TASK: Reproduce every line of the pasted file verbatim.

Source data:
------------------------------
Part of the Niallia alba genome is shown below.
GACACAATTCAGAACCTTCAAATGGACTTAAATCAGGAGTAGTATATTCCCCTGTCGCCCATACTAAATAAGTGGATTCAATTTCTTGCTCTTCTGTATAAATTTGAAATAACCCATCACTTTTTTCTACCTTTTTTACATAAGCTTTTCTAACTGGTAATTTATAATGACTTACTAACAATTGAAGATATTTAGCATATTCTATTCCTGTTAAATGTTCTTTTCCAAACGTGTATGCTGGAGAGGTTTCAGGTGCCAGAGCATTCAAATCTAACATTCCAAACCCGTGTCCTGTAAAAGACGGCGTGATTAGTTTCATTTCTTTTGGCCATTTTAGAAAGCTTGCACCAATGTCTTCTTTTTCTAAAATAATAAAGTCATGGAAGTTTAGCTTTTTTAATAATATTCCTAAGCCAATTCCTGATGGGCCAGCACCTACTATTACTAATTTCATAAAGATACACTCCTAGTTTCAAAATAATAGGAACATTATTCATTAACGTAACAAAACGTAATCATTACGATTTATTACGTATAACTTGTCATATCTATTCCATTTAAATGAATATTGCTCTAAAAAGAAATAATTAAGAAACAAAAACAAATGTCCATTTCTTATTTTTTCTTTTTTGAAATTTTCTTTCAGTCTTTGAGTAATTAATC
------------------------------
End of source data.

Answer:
Part of the Niallia alba genome is shown below.
GACACAATTCAGAACCTTCAAATGGACTTAAATCAGGAGTAGTATATTCCCCTGTCGCCCATACTAAATAAGTGGATTCAATTTCTTGCTCTTCTGTATAAATTTGAAATAACCCATCACTTTTTTCTACCTTTTTTACATAAGCTTTTCTAACTGGTAATTTATAATGACTTACTAACAATTGAAGATATTTAGCATATTCTATTCCTGTTAAATGTTCTTTTCCAAACGTGTATGCTGGAGAGGTTTCAGGTGCCAGAGCATTCAAATCTAACATTCCAAACCCGTGTCCTGTAAAAGACGGCGTGATTAGTTTCATTTCTTTTGGCCATTTTAGAAAGCTTGCACCAATGTCTTCTTTTTCTAAAATAATAAAGTCATGGAAGTTTAGCTTTTTTAATAATATTCCTAAGCCAATTCCTGATGGGCCAGCACCTACTATTACTAATTTCATAAAGATACACTCCTAGTTTCAAAATAATAGGAACATTATTCATTAACGTAACAAAACGTAATCATTACGATTTATTACGTATAACTTGTCATATCTATTCCATTTAAATGAATATTGCTCTAAAAAGAAATAATTAAGAAACAAAAACAAATGTCCATTTCTTATTTTTTCTTTTTTGAAATTTTCTTTCAGTCTTTGAGTAATTAATC